Pakistani troops have violated ceasefire over 25 times along the LoC in Jammu and Kashmir since the September 29 surgical strikes conducted by Indian Army in Pakistan-occupied Kashmir to destroy terror launch pads.
The shelling by Pakistani troops has the worst impact on border villages, where people are forced to flee from the comfort of their homes to settle down in migration camps, that can now easily be called their second homes. One such village is Hamirpur, located at a stone's throw from LoC in Jammu And Kashmir's Poonch district.
Entering the village, one is greeted by locked doors and empty households, but more tellingly, by an overwhelming sense of dread that the blast of a shell could shatter the fragile silence at any moment.
"First take shelter behind this wall before we talk. We never know when a shell from across the line of control could land here and injure or even kill us," says 42-year-old Tarsem Lal, who has been assigned the job of feeding the cattle that have been left behind.
The village has been deserted by its inhabitants, some of whom have migrated to Jammu. Most though, have landed up at safe houses set up by the administration.
Those living in the migrant camp assign the job of feeding the cattle by turns to two men, who come here every morning risking their lives. Lal, accompanied by fellow villager Kulbir Singh (54), says people want peace to return, so that they can return to their homes.
"Who wants to stay away from a house which is constructed with so much hard work. It is our bad luck that whenever there is tension between the two countries we have to abandon everything and migrate from our houses," Singh says.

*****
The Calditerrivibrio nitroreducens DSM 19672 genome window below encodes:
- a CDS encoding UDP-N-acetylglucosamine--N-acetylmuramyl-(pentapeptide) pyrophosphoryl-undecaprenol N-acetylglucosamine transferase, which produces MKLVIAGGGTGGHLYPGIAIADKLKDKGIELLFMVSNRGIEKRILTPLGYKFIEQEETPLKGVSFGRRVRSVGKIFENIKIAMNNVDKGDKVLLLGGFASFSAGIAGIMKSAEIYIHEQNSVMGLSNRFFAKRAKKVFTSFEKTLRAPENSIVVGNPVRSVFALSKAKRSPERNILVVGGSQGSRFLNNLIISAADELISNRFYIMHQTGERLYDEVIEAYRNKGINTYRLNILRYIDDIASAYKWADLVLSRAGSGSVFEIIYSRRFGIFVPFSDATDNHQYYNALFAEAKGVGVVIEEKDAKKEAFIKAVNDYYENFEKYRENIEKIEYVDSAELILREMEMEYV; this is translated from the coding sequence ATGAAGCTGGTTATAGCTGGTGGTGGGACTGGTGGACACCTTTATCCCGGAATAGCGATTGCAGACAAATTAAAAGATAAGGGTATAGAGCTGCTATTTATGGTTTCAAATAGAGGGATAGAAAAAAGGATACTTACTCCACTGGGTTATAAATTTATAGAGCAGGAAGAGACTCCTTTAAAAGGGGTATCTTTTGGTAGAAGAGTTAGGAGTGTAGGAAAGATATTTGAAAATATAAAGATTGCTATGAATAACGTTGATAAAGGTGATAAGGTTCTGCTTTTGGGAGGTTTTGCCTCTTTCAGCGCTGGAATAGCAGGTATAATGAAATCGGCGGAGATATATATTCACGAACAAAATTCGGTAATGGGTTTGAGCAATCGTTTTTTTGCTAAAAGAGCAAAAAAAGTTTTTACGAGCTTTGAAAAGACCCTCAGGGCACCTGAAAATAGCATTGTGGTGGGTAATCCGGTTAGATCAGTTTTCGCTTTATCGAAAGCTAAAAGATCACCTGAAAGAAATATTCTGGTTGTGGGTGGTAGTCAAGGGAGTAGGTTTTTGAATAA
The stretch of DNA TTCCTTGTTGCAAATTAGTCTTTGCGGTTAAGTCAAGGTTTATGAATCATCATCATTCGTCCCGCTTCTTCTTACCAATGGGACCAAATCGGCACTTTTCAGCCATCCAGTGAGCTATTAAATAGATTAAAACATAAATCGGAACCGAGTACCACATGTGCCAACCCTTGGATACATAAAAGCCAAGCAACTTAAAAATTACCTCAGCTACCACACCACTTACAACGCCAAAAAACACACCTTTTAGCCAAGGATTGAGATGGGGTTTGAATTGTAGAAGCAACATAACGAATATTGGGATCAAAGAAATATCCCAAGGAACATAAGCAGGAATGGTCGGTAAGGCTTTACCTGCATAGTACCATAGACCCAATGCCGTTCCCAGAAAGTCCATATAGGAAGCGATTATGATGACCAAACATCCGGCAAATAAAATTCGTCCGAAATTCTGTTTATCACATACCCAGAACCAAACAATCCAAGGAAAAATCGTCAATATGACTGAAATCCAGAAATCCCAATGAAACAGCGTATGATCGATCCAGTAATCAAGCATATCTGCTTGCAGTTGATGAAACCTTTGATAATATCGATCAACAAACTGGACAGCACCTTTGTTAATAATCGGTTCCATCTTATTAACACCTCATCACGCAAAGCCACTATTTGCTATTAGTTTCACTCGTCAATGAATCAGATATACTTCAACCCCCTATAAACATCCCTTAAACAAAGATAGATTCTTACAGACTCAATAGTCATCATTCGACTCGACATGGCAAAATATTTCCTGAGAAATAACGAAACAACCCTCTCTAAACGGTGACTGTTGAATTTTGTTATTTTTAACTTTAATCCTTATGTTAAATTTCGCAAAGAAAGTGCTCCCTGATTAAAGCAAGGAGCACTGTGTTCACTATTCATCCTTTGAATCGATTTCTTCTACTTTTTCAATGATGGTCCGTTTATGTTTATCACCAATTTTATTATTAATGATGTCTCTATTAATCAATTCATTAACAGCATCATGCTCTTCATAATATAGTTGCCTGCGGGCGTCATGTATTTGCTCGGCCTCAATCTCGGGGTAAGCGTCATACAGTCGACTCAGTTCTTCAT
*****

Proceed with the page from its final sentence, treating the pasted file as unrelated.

While the government has made arrangements for their stay in the safe camps and gives them meals, none have been made for providing fodder to the cattle. "These cattle would die, if we don't risk our lives to feed them," Singh says.
At the safe camp, it is an anxious wait for peace for 64-year-old Sheela Devi who has to make preparations for her daughter's wedding, due early next month.
"We were planning to paint the house, make preparations for the wedding of our daughter as the date has been fixed, but this tension from across the border has spoiled everything," she laments.
If the situation at the border does not improve, she would go ahead with the wedding at the migrant camp itself.
"The wedding has to take place as the date has been fixed by the priest, we cannot change it. But if we are unable to go home we will arrange the marriage here in this camp," she says. In such a case Devi says she would request the government to provide financial assistance to the family.
"We are farmers by profession and earn our livelihood by selling our harvest. If we are not able to harvest our standing crop, we would be left with no money for the wedding, we will request the government to help us for the wedding of our daughter," Devi said.
The people at this safe camp accuse the government of paying only "lip service" and ignoring their plight.
"Whenever we have to abandon our houses due to firing, the ministers come and make tall promises of providing us with plots at safe places and construction of bunkers. Nothing has been done and all that remain are only promises," Krishan Lal, another border resident says.
According to him, the bunkers which have been constructed are in a dilapidated state and not in a condition to live in. "The bunkers are more unsafe as they can collapse any time. Apparently, nobody cared about safety standards when they were constructed."
(Feature image source: PTI)